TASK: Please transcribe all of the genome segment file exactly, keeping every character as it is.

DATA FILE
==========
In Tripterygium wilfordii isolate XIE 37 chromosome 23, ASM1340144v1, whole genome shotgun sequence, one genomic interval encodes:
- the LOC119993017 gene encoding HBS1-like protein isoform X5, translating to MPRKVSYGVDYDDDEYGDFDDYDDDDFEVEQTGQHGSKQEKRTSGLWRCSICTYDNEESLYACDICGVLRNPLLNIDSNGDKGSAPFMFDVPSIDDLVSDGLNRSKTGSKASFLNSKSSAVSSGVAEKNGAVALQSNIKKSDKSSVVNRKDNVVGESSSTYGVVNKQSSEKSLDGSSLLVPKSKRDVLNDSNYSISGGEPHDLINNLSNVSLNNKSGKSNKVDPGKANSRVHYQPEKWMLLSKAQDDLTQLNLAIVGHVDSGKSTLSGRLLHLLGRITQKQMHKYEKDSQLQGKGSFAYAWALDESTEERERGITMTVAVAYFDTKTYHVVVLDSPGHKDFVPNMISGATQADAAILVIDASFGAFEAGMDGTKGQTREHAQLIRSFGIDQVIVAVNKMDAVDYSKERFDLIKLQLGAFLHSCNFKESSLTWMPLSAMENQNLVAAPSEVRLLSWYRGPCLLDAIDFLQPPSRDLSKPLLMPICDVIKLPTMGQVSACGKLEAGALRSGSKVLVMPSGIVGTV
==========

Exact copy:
In Tripterygium wilfordii isolate XIE 37 chromosome 23, ASM1340144v1, whole genome shotgun sequence, one genomic interval encodes:
- the LOC119993017 gene encoding HBS1-like protein isoform X5, translating to MPRKVSYGVDYDDDEYGDFDDYDDDDFEVEQTGQHGSKQEKRTSGLWRCSICTYDNEESLYACDICGVLRNPLLNIDSNGDKGSAPFMFDVPSIDDLVSDGLNRSKTGSKASFLNSKSSAVSSGVAEKNGAVALQSNIKKSDKSSVVNRKDNVVGESSSTYGVVNKQSSEKSLDGSSLLVPKSKRDVLNDSNYSISGGEPHDLINNLSNVSLNNKSGKSNKVDPGKANSRVHYQPEKWMLLSKAQDDLTQLNLAIVGHVDSGKSTLSGRLLHLLGRITQKQMHKYEKDSQLQGKGSFAYAWALDESTEERERGITMTVAVAYFDTKTYHVVVLDSPGHKDFVPNMISGATQADAAILVIDASFGAFEAGMDGTKGQTREHAQLIRSFGIDQVIVAVNKMDAVDYSKERFDLIKLQLGAFLHSCNFKESSLTWMPLSAMENQNLVAAPSEVRLLSWYRGPCLLDAIDFLQPPSRDLSKPLLMPICDVIKLPTMGQVSACGKLEAGALRSGSKVLVMPSGIVGTV